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Employers favoring bonuses over raises

– Faced with tight corporate budgets and an uncertain economic climate, employers are increasingly turning to bonuses and performance-based pay as a strategy for retaining top-performing workers.

Human resource experts say this approach to compensation is attractive because it is flexible and allows companies to reward good work without creating additional fixed costs.

“If the organization is not having a good year, maybe their financial results are way down, then it allows cash payments to commensurately reflect poorer financial performance,” said Kerry Chou, compensation practice leader at non-profit research group WorldAtWork.

But these one-time payouts are advantageous not just because they can be trimmed or withheld in an event of financial shock. They also provide a way for companies to encourage productivity.

“They’re placing their bets more on this idea of putting pay at risk and paying big if the company wins big,” said Ken Abosch, compensation practice leader at human resource consulting firm Aon Hewitt.

The switch to this compensation approach has intensified during the recent economic gloominess, but it reflects a long-term trend.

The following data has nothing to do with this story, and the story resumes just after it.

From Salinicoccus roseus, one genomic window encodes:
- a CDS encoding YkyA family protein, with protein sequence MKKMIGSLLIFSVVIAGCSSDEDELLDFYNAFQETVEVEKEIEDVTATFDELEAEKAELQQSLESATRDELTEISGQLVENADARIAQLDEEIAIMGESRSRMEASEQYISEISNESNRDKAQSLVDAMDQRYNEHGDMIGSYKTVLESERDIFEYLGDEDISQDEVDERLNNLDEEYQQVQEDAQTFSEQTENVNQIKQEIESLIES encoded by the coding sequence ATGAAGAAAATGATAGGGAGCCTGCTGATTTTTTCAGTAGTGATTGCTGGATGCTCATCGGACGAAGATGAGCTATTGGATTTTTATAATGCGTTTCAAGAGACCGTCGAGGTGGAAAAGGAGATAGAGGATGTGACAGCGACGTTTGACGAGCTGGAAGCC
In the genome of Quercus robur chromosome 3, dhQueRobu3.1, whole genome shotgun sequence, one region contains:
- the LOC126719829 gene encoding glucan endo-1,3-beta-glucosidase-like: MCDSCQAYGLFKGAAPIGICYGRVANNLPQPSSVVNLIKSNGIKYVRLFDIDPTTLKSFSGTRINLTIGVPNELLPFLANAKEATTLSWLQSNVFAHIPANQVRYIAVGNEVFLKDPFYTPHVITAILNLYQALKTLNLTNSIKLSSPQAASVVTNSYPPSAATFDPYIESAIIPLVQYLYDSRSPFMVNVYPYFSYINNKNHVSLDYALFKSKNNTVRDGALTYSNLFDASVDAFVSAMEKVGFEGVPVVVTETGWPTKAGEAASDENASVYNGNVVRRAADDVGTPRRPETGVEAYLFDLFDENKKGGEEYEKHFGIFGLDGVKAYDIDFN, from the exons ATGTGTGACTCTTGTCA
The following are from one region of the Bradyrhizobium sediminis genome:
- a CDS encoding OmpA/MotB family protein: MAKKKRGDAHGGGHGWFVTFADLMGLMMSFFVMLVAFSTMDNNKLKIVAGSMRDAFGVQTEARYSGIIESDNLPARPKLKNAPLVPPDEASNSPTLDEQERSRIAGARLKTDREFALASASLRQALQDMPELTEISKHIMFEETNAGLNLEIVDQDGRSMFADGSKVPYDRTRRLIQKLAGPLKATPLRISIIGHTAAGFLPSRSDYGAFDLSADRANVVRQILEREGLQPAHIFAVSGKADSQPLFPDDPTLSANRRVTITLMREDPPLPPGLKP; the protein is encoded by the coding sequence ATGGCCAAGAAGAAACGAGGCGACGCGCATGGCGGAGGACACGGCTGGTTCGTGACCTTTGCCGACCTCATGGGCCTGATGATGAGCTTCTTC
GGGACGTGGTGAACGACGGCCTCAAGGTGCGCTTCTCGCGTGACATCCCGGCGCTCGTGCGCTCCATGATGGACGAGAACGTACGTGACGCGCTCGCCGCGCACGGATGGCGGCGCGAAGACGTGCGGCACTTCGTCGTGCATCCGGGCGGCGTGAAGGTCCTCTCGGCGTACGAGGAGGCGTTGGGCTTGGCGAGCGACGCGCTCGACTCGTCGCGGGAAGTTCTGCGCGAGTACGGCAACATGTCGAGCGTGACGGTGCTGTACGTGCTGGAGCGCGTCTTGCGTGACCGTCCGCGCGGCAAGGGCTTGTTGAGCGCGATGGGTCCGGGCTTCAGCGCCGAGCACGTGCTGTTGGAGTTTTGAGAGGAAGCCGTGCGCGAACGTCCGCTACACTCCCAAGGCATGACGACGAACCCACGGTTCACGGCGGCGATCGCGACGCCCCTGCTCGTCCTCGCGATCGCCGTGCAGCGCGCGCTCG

Variable pay, a category of compensation that includes bonuses and other performance-based pay, was used by 82 percent of employers this year, up from 79 percent last year, according to a study by WorldAtWork.

Another survey by Aon Hewitt found that companies allocated 12 percent of their payroll budgets for variable pay this year. In contrast, they spent just 3 percent of those budgets on salary increases.

That shift has occurred over the last 10 years, said Abosch, because “there’s a very strong belief, and there’s evidence and academic research that shows, that variable pay does create focus among employees.”

The increased use of variable pay spans nearly all sectors, even in government, education and nonprofit organizations. And though this type of compensation was once largely offered to executives and managers, experts say it is increasingly becoming available to lower ranks of workers.

Bonuses help foster a concept known among human resource professionals as “employee engagement,” which is a measure of how invested a worker is in the company and his or her job.

When employees are highly engaged, the theory goes, they do better work. But perhaps just as important, they are more committed to the company. And cultivating loyalty could be critical at a time when many companies are acutely focused on retaining top talent.

However, “if the company performs and the bonus plan is funded, that doesn’t mean we should just hand those dollars to everybody,” said Laurie Bienstock, a leader for rewards consulting at Towers Watson. Instead, a company can direct the money at the staffers it values most.

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